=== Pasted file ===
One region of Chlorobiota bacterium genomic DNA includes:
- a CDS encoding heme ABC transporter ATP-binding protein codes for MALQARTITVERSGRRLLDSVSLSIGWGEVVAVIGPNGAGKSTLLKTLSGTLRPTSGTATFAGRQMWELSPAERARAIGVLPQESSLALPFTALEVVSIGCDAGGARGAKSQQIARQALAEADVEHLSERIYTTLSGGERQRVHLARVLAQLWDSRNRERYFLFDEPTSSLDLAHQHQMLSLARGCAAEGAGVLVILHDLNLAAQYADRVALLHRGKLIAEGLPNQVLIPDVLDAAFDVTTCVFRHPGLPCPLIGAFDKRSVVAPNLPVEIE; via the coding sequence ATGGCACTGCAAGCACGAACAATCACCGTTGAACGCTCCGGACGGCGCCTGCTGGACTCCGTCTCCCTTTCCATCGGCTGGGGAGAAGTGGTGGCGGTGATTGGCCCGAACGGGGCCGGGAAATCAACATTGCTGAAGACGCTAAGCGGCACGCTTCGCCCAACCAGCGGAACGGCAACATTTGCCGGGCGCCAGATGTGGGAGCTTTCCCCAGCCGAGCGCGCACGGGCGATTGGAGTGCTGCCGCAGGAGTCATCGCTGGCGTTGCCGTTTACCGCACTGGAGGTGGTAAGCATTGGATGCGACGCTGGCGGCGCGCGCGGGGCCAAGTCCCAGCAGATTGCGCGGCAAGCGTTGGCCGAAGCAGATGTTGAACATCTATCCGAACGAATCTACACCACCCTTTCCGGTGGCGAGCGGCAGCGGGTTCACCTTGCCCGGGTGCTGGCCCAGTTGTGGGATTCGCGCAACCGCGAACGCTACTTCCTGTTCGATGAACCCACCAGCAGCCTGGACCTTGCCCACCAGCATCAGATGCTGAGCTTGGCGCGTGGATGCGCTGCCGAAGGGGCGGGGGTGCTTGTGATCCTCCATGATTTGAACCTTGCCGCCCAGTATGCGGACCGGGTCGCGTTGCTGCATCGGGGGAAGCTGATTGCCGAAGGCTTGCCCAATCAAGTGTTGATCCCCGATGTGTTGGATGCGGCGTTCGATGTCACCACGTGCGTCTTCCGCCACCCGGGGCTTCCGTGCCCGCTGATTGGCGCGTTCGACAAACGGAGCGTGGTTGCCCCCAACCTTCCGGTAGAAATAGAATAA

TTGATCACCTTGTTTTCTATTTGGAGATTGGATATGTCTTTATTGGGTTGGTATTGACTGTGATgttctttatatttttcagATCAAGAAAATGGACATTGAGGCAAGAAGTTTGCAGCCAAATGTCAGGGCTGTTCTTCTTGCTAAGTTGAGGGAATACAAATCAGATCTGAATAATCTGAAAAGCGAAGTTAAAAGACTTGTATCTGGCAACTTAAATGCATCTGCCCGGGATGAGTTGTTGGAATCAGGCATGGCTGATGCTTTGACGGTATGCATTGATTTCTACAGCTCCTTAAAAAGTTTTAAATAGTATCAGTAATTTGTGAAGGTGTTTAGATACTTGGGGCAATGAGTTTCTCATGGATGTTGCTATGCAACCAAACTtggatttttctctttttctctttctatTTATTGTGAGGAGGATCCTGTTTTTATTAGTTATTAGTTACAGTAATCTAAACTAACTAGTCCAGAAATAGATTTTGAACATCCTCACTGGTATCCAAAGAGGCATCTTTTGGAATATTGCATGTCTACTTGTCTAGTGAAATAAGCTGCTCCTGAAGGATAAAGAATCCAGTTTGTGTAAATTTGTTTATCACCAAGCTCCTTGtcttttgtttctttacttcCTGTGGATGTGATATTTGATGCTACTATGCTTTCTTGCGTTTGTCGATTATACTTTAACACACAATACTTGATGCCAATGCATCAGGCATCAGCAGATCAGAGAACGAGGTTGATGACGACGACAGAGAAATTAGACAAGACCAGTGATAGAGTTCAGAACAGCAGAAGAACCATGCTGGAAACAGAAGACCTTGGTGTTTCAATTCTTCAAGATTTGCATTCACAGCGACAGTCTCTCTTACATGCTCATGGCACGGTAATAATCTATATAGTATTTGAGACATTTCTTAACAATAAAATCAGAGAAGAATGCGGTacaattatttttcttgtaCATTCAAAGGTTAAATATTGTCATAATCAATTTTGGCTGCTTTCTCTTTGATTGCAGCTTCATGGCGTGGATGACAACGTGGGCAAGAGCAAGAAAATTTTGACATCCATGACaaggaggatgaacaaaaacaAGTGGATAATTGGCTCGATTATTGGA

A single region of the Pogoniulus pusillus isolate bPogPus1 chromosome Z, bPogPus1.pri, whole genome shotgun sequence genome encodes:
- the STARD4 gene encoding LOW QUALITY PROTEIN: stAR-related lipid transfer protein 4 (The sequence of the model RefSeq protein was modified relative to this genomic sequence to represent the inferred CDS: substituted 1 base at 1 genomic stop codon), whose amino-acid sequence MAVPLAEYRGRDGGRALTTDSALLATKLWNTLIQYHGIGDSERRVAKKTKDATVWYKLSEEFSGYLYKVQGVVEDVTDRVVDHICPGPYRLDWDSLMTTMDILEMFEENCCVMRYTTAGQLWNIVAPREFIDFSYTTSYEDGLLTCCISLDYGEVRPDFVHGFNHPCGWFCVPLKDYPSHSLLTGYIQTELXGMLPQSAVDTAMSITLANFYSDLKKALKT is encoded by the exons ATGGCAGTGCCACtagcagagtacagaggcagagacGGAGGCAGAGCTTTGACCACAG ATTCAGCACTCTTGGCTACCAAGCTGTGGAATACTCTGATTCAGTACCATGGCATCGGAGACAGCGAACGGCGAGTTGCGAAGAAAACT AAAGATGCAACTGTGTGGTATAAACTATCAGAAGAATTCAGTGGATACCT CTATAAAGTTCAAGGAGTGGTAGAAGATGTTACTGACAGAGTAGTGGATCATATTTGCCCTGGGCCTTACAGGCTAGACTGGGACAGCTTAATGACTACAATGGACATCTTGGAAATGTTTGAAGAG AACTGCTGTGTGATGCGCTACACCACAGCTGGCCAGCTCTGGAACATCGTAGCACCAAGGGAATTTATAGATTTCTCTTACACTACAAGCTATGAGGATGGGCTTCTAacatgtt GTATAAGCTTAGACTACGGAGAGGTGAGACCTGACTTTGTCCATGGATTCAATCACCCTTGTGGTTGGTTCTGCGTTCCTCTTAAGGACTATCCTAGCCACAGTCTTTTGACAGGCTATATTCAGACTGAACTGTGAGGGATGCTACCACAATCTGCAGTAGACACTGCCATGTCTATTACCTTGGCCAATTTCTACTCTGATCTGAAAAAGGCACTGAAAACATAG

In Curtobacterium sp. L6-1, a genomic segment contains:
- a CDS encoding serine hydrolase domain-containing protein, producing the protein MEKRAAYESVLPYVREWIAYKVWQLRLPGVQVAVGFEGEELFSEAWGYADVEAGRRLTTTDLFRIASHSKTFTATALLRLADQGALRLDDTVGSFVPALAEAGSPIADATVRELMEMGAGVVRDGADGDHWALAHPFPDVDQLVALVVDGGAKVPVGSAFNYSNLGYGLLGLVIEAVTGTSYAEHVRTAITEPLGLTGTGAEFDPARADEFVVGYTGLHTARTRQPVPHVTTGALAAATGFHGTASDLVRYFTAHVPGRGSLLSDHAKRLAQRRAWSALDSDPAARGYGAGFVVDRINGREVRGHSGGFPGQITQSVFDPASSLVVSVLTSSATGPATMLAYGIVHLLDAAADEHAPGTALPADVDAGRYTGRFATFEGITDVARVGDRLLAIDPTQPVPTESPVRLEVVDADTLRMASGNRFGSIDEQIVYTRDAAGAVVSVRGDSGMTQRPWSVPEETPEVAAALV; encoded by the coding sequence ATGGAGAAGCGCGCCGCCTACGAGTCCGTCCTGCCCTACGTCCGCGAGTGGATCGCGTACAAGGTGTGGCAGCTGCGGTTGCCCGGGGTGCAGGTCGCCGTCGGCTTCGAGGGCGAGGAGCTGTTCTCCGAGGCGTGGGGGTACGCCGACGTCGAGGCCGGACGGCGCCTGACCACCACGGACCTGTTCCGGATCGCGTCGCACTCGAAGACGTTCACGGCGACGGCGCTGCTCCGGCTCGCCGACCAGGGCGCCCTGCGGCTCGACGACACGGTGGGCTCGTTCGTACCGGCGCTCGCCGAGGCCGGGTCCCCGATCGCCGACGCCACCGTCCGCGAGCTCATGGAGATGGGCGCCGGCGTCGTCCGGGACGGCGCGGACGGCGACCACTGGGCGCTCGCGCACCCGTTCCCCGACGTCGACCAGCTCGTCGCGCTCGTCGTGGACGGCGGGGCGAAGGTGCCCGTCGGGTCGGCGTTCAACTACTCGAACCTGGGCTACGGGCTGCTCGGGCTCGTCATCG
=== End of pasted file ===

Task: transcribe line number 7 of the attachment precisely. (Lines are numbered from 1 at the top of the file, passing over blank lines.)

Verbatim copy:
- a CDS encoding serine hydrolase domain-containing protein, producing the protein MEKRAAYESVLPYVREWIAYKVWQLRLPGVQVAVGFEGEELFSEAWGYADVEAGRRLTTTDLFRIASHSKTFTATALLRLADQGALRLDDTVGSFVPALAEAGSPIADATVRELMEMGAGVVRDGADGDHWALAHPFPDVDQLVALVVDGGAKVPVGSAFNYSNLGYGLLGLVIEAVTGTSYAEHVRTAITEPLGLTGTGAEFDPARADEFVVGYTGLHTARTRQPVPHVTTGALAAATGFHGTASDLVRYFTAHVPGRGSLLSDHAKRLAQRRAWSALDSDPAARGYGAGFVVDRINGREVRGHSGGFPGQITQSVFDPASSLVVSVLTSSATGPATMLAYGIVHLLDAAADEHAPGTALPADVDAGRYTGRFATFEGITDVARVGDRLLAIDPTQPVPTESPVRLEVVDADTLRMASGNRFGSIDEQIVYTRDAAGAVVSVRGDSGMTQRPWSVPEETPEVAAALV; encoded by the coding sequence ATGGAGAAGCGCGCCGCCTACGAGTCCGTCCTGCCCTACGTCCGCGAGTGGATCGCGTACAAGGTGTGGCAGCTGCGGTTGCCCGGGGTGCAGGTCGCCGTCGGCTTCGAGGGCGAGGAGCTGTTCTCCGAGGCGTGGGGGTACGCCGACGTCGAGGCCGGACGGCGCCTGACCACCACGGACCTGTTCCGGATCGCGTCGCACTCGAAGACGTTCACGGCGACGGCGCTGCTCCGGCTCGCCGACCAGGGCGCCCTGCGGCTCGACGACACGGTGGGCTCGTTCGTACCGGCGCTCGCCGAGGCCGGGTCCCCGATCGCCGACGCCACCGTCCGCGAGCTCATGGAGATGGGCGCCGGCGTCGTCCGGGACGGCGCGGACGGCGACCACTGGGCGCTCGCGCACCCGTTCCCCGACGTCGACCAGCTCGTCGCGCTCGTCGTGGACGGCGGGGCGAAGGTGCCCGTCGGGTCGGCGTTCAACTACTCGAACCTGGGCTACGGGCTGCTCGGGCTCGTCATCG